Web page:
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The Keys to Working from Home

I am Joseph Lieberman, Marketing Director here at Antlion Audio and I work from home. Unlike many affected by the recent Covid-19 outbreak, I've always worked from home. I mean... always. 17 years of professional marketing work and I've never worked in an office. Here are the keys to making it, for lack of a better term: work.

Tip 1: Establish a routine

Look, I know this one is common for all of these articles, and I promise I will get to less common knowledge in a moment, but it's SO vital for your sanity to have a routine and try to keep to it. Get up at the same time, go to bed at the same time, eat lunch around the same time. Have a work start and stop time in there. It's really, really, tempting to stay up late to either work or NOT work. Before you know it your schedule is a giant mess. Establishing a routine will massively impact how energized you feel and help set boundaries with work/life balance.

Tip 2: Front load your data

Working in a virtual environment has a very different information flow and multi-task flow. You'll find that information typically comes in large bursts with potentially large gaps between communication. This means you need to be ready to both take notes and ask a lot of questions, even if they may not be needed in the end. The goal is to prevent you from having to follow up with someone on some minor item and have them be offline or unavailable, stalling your progress. 

And you WILL get stalled on items. Things that in an office you could just walk over and solve could end up taking hours to get a reply. Ideally, have a system set up for emergency short questions. Slack is the tool we use for that here. A quick DM can get a response even if someone is out walking the dog.

Still, always have a backup task (or two) ready to go if you get stuck. You don't want to have to "find" something to do.

Tip 3: Voice chat and video chat

It is vital to get voice chat up and running. Having regular voice meetings with your team (We have one at 10:30 AM every day with all staff members) not only helps establish the routine talked about above, but also helps keep everyone on the same page as to what is going on. On these calls you REALLY want everyone to have a good mic.

Yep, here's the pitch: Get a ModMic. Attach it to your headphones. Experience amazing voice quality where you can sound like yourself! 

You'll quickly grow annoyed at folks calling in from their cellphone, using a bad headset, or practicing poor online etiquette. 

Oh and a quick Public Service Announcement: DO NOT EAT or DRINK while on a call. Everyone can hear it and it is gross.

Tip 4: Work time is work time - But not really.

Every advice column I have ever read says "Set hours and work for those hours" but that is unrealistic. Because you are at home life is going to interrupt you constantly. Maybe you have kids who are home with you, maybe the mailman arrives with a package. The reality is (I am told) even offices have plenty of interruptions. The important part of working from home is to develop a system that lets you pick up where you leave off. For me, I keep notepad open and jot down what I was last doing. It seems so simple to remember what you were doing last, but you'll find that a 5 minute distraction can turn into a 30 minute distraction very easily.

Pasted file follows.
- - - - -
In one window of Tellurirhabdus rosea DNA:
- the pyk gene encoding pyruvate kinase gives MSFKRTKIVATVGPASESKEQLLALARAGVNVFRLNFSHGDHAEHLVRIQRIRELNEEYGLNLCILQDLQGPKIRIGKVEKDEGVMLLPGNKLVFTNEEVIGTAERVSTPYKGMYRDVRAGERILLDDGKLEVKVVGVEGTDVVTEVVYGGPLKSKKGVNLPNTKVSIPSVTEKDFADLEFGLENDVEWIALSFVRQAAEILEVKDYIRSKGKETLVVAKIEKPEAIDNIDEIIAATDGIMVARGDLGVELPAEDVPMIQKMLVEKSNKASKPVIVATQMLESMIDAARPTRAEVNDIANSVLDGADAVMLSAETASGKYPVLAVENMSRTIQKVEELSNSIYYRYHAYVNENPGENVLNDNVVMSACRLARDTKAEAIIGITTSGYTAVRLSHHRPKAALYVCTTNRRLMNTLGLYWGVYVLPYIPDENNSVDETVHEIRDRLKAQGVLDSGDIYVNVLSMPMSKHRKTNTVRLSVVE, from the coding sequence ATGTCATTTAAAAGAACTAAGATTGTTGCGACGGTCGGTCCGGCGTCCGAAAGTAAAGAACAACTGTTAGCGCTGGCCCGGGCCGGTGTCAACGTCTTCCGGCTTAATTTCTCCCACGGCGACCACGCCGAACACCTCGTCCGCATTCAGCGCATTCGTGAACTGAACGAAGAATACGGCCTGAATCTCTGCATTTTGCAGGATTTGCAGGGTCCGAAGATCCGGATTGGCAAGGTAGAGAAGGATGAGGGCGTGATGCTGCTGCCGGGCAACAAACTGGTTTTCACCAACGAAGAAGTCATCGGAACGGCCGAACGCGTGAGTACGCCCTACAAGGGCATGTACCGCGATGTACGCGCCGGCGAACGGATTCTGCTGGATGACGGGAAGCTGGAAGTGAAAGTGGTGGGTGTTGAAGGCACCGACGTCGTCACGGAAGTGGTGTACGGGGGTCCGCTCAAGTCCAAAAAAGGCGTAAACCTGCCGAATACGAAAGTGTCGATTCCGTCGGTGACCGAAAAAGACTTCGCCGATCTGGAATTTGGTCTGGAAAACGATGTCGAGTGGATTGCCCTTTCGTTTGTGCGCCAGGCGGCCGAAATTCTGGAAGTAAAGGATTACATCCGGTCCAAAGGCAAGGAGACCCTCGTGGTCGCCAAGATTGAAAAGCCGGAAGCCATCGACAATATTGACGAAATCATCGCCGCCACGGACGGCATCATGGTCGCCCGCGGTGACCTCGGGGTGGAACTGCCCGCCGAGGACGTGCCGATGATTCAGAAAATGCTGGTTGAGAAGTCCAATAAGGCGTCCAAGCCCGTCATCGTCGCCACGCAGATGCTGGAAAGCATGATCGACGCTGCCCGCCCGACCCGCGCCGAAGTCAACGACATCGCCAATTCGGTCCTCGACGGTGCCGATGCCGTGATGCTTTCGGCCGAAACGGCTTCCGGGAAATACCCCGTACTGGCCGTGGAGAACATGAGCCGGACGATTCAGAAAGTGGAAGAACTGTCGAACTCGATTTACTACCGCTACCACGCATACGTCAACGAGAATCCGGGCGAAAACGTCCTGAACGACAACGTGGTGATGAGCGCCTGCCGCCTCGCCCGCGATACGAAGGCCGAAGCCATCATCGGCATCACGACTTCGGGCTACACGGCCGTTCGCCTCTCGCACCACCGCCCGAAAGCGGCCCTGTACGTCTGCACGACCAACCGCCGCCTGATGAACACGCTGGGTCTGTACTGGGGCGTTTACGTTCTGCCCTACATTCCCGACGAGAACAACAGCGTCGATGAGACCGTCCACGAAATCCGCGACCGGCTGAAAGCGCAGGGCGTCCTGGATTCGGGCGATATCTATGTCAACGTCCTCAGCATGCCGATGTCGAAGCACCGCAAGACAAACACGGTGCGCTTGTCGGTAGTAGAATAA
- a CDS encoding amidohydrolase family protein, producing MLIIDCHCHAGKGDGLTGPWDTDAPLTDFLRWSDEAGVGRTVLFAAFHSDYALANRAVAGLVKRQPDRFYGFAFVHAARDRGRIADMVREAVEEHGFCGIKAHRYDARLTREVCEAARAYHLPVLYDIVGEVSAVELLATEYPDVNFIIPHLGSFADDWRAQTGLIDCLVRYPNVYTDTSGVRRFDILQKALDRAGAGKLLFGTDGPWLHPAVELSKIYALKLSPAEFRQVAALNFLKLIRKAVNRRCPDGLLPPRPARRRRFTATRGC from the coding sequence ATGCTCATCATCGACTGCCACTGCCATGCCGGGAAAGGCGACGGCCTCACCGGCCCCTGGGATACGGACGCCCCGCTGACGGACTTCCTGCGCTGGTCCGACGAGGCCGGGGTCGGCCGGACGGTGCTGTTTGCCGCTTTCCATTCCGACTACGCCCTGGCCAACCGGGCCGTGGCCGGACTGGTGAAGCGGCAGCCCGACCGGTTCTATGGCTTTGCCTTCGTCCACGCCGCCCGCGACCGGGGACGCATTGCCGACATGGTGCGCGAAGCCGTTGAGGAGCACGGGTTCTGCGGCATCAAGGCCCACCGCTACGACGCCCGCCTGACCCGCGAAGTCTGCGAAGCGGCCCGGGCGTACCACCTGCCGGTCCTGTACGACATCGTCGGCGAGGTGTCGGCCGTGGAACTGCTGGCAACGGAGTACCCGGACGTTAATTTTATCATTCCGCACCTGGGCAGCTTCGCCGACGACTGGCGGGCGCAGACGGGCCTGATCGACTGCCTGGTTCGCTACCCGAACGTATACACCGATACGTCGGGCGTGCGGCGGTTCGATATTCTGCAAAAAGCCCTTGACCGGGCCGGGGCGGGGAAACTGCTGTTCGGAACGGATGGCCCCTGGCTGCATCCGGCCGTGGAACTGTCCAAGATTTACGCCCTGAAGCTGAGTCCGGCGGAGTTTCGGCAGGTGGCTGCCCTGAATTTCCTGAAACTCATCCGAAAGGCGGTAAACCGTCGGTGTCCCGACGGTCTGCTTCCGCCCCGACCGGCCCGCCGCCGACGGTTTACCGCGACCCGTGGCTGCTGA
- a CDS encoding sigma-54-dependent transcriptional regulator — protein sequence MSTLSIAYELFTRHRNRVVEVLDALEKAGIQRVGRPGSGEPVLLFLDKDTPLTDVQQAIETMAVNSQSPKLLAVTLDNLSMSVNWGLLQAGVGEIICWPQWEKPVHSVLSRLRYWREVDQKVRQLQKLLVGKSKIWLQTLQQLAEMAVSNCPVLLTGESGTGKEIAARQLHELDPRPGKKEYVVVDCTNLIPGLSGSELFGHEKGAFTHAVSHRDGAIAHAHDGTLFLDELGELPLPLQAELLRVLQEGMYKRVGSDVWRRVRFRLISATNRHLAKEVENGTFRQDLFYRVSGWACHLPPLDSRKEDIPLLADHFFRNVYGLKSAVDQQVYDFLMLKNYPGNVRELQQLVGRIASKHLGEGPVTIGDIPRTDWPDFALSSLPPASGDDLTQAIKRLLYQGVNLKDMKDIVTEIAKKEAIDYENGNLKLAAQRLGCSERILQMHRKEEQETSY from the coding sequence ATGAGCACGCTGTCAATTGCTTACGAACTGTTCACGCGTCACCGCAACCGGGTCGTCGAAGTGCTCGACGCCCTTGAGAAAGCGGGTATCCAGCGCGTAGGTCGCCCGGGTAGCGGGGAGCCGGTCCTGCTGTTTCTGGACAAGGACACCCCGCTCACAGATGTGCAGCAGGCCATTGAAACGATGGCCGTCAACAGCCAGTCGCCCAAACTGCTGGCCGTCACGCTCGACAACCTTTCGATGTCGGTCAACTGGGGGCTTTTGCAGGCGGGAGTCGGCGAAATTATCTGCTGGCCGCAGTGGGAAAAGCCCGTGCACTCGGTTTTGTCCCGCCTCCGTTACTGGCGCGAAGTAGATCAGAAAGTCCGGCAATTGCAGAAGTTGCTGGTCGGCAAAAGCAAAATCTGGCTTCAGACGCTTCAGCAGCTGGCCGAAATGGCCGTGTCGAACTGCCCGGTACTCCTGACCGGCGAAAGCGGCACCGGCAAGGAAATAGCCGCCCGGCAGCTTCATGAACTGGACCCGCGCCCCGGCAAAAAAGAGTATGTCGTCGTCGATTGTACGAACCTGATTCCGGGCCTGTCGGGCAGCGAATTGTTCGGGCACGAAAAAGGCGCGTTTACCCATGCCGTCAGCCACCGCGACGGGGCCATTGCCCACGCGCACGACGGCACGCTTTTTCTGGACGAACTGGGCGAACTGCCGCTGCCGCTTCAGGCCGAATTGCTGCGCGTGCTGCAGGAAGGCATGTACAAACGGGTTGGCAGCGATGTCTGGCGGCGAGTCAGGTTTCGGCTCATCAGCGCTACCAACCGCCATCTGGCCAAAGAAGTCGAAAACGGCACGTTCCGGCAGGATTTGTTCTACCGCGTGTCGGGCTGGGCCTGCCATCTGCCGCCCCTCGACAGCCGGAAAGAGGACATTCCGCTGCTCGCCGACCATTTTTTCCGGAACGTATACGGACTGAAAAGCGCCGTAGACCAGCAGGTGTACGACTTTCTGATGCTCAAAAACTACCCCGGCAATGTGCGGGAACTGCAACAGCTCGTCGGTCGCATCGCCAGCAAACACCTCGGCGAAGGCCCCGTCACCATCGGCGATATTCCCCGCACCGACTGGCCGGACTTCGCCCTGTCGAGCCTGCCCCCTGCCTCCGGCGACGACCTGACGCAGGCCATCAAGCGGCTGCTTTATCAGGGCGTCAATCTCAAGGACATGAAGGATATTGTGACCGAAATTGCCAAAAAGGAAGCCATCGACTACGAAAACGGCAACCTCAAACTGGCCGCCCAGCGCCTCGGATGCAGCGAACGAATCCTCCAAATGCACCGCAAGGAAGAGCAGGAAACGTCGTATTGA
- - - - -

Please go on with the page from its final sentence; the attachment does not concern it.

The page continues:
Also, I am not saying you should stop working to clean the bathroom, but plan on your day getting interrupted more often than you're used to and have a system in place to help you restart your engines. Do not take the advice to simply "work and ignore life" because that gets rid of one of the biggest benefits of working from home! If the sun is out, take the kids and dogs for a 30 minute walk when you reach a natural break point. Don't be afraid to take a 5 minute stop to grab the mail and give your significant other a hug.

Our CEO and his offspring

Tip 5: Don't let people interrupt you

There's a HUGE difference between you CHOOSING when to stop and get the mail or take a walk and someone ASKING you to stop. Do not let people (Kids, spouses, roommates) set your schedule. Strange as it sounds, I prefer when my wife writes me a post-it note and puts it on my desk while I am working. Usually it says something like "I need help doing X Y and Z." She knows when I hit a good stopping point I will come help. Ask for these kinds of systems and make it clear with everyone in the house why it is important. Set expectations with everyone, but know that they're going to screw up. Don't get mad, they are adjusting too, just let them know how their interruption has impacted you and find a better solution for next time.

Bonus: Some tips from our friend Blunty!

I don't think working from home is inherently better or worse than having an office. It has big pros: Allows you to be flexible with where you spend time, eliminates wasting commute time, and is usually more comfortable than an office. However, it also has big negatives. You'll need a different social outlet than work, communicating with other staff can be slow and miscommunications more common, and you can get interrupted more often.

In the end, whether you are working from home by choice or by quarantine, you have to find a method that allows you to navigate the downsides while capitalizing on the good things. It's not better, its not worse, it's just different. Embrace those differences and you will thrive.

Oh yeah, and a good mic will help you. I really mean it.

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